Halloween: The Curse of Michael Myers (1995) Halloween: The Curse of Michael Myers (1995) **

     “Hang on,” you say, “can this be right? Is El Santo really posting two reviews for the same movie in a single update?” Yes. Strange as it may seem, that’s exactly what I’m doing, the reason being that the alternate cuts of 1995’s entry in the Halloween series differ so drastically that they really do deserve to be treated as separate films. And stranger still, that’s so even though the immediately obvious divergence doesn’t occur until the start of the third act. But before we get too far ahead of ourselves, let’s take a few minutes to establish how this screwy state of affairs arose in the first place.

     If you’ve read my review of Halloween 6: The Curse of Michael Myers (which you really should do before tackling this one), then you already have the gist of its tortured development and production. Even after Halloween 6 was completed, though, its travails were not at an end. In light of what a pain in the ass it had been to get that movie made, the leadership at Dimension Films thought it wise to conduct preview screenings to ensure that they finally had it right. The test audiences did not return the desired verdict, however. No, the people privileged to get the first peek at Halloween 6 were generally of the opinion that it sucked— which, to be fair, it did. But on top of that, they’d come in expecting a Halloween movie, not some meandering crap about Druids and incest and the transference of family curses. The Curse of Michael Myers was, in its way, every bit as unacceptable to its intended audience as Halloween III: The Season of the Witch had been thirteen years earlier. The studio people were rightly horrified. All those lawsuits, all those script drafts, all those fights with Moustapha Akkad, and the end product was something they couldn’t even use! Obviously the only thing for it was a round of major reshoots, and nevermind that the top-billed star had just been lowered into his grave for real.

     The changes that transformed Halloween 6: The Curse of Michael Myers into Halloween [no numeral]: The Curse of Michael Myers basically fall into three categories. First, the version that went into general release was markedly shorter than the one that got jeered off the screen by preview audiences (88 minutes total running time versus 95), and more than commensurately quicker-paced. For the most part, that was achieved less by removing scenes or plot threads in their entirety than by never allowing any single one of them sufficient room to breathe. Secondly, virtually every one of the kills was redone to increase the gore quotient, yielding a level of grossout and sheer cruelty that no mainstream slasher movie had dared attempt since the subgenre began taking serious flack from professional finger-waggers circa 1985. For instance, what was originally a grievous but not even quite fatal knife-stabbing got turned into an almost indescribably vicious mechanized disembowelment via some farming contraption whose true purpose is beyond my ken, while an electrocution that was pretty over-the-top to begin with now ends with the victim’s head literally exploding. And finally, practically the entire third act was scrapped, and everything pointing too explicitly toward the original endgame rigorously scrubbed from acts one and two (with a couple glaring, baffling exceptions, which we’ll talk about later). The result of all that surgery still wasn’t a good movie, nor in the end was it a successful one. It was, however, at least recognizably a Halloween sequel, and it did achieve the lofty triumph of being not materially worse than Halloween II.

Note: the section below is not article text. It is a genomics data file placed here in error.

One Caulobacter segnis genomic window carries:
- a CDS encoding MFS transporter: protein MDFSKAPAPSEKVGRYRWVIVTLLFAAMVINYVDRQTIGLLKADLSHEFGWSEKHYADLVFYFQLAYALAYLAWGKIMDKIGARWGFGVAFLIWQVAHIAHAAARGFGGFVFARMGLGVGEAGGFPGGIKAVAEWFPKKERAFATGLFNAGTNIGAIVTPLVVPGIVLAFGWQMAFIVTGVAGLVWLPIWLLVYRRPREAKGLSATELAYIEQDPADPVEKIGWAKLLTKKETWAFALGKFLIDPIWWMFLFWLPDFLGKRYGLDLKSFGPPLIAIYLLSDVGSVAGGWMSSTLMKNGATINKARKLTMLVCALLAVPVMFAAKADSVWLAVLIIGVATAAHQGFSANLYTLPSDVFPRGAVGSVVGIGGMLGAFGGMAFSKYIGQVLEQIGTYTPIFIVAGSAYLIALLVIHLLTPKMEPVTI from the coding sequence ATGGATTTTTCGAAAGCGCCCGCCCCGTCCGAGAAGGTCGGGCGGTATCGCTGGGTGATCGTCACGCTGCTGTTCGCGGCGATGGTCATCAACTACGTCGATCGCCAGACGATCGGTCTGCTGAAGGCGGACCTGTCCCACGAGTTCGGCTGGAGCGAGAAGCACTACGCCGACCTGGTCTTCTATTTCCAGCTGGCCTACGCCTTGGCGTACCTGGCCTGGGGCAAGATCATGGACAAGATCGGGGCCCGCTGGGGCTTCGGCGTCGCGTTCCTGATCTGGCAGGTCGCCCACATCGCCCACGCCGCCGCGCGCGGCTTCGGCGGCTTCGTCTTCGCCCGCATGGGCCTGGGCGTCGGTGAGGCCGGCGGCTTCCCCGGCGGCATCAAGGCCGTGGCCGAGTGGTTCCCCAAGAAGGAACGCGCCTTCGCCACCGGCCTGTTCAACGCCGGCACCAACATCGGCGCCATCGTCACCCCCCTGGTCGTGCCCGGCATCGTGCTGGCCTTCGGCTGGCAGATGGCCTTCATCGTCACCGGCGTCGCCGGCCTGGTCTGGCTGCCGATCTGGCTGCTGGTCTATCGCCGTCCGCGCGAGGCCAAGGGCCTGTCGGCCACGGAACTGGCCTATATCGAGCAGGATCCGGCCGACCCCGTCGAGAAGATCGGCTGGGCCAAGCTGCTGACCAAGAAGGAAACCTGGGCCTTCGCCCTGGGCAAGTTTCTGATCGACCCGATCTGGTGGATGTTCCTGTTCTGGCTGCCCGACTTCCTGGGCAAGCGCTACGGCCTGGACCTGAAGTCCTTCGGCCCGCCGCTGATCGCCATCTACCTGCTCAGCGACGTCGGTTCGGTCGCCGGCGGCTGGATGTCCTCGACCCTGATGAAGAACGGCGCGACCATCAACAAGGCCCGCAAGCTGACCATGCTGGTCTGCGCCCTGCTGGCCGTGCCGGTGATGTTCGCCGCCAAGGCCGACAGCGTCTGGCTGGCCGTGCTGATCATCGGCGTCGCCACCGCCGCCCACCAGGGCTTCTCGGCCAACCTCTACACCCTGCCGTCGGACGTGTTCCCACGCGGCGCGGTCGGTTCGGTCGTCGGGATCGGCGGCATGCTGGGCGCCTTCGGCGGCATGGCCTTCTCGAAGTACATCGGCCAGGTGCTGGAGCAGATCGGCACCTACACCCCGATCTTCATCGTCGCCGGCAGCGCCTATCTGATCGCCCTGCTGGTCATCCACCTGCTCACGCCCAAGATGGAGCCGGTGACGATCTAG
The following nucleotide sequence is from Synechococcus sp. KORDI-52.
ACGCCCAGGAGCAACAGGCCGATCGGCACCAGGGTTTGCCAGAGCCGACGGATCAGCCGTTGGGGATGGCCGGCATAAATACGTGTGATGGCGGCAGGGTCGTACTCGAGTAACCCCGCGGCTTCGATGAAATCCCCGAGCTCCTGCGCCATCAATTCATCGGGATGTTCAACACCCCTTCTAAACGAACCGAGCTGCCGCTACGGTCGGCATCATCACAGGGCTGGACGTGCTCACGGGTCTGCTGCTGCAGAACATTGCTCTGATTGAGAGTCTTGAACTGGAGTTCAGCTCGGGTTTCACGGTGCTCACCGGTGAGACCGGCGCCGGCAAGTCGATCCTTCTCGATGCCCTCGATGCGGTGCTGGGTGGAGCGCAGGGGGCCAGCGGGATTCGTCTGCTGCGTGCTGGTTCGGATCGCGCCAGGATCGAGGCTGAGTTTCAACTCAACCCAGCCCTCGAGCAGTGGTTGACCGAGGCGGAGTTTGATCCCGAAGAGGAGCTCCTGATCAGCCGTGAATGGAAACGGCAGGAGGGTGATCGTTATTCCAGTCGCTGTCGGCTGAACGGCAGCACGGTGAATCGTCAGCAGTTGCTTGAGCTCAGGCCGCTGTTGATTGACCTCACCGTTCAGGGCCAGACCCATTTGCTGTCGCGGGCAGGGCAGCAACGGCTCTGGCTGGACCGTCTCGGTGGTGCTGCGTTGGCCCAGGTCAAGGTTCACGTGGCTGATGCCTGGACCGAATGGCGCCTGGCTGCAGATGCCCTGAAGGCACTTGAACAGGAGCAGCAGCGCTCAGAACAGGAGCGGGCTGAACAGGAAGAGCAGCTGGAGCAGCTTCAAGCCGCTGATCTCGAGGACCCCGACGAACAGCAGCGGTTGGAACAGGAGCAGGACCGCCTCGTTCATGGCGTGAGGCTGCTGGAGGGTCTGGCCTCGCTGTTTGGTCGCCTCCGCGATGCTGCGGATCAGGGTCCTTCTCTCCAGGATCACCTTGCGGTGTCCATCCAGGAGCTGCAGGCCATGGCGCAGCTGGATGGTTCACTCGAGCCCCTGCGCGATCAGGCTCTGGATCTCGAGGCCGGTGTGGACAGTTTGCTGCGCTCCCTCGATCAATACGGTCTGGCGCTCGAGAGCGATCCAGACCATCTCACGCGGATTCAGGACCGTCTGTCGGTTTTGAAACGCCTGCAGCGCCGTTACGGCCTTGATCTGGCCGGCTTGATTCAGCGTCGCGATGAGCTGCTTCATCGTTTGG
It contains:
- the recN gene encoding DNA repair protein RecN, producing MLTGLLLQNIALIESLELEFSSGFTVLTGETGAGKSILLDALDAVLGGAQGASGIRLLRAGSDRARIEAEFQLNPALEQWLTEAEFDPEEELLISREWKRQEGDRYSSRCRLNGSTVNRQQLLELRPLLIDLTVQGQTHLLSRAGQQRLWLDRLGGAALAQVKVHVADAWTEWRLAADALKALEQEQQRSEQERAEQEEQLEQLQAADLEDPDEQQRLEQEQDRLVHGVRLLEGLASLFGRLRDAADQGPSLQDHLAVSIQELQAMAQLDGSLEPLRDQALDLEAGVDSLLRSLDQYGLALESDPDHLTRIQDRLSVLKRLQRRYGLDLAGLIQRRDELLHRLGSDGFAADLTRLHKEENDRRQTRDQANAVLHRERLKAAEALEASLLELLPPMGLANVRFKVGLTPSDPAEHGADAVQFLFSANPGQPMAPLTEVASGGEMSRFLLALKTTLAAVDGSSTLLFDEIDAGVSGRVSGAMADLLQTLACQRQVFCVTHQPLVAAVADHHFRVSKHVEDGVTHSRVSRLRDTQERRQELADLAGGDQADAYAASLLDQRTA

Again, the first two thirds of the story are the same in outline. Shortly after giving birth to a son on whom a bullshit Norse Druid cult has unspecified but surely evil designs, Jamie Lloyd (J.C. Brandy) escapes from the captivity in which she spent the past six years, and flees to her hometown of Haddonfield with Michael Myers (George P. Wilbur)— now revealed to be an instrument of said cult— in hot pursuit. Myers kills her (the biggest change to this part of the plot), but not before she has a chance both to hide her child in a bus station bathroom and to get the word out about Michael’s continued survival via the call-in radio talk show hosted by Barry Simms (Leo Geter). Because the subject of the show happened to be the burgeoning debate over whether or not to end Haddonfield’s Myers-inspired ban on the public observance of Halloween, Jamie’s call was heard by both Dr. Sam Loomis (Donald Pleasence, one last time), the killer’s former psychiatrist, and Tommy Doyle (Paul Rudd), a young recluse who survived a childhood encounter with Myers thanks to the courage and fast thinking of his teenaged babysitter. Loomis and Doyle alike investigate Jamie’s re-emergence in their respective ways, and are each led by their findings to the family currently living in the house where Michael committed his first murder back in 1963. One member of that family, twenty-something college student Kara Strode (Marianne Hagan), has a boy of her own (Devin Gardner), who is exhibiting signs of developing homicidal tendencies much like Michael’s, and there’s at least some indication that the cult controlling Myers is somehow behind that, too. Myers arrives in town, and immediately starts showing the pro-Halloween faction led by Kara’s brother, Tim (Keith Bogart), and his girlfriend (Mariah O’Brien) just how wise their elders were to put the kibosh on that holiday around here. Then Jamie’s baby, which Tommy discovered, and has been trying to protect ever since, falls into the cultists’ hands despite his, Kara’s, and Loomis’s best efforts, and The Curse of Michael Myers turns into a very different movie indeed.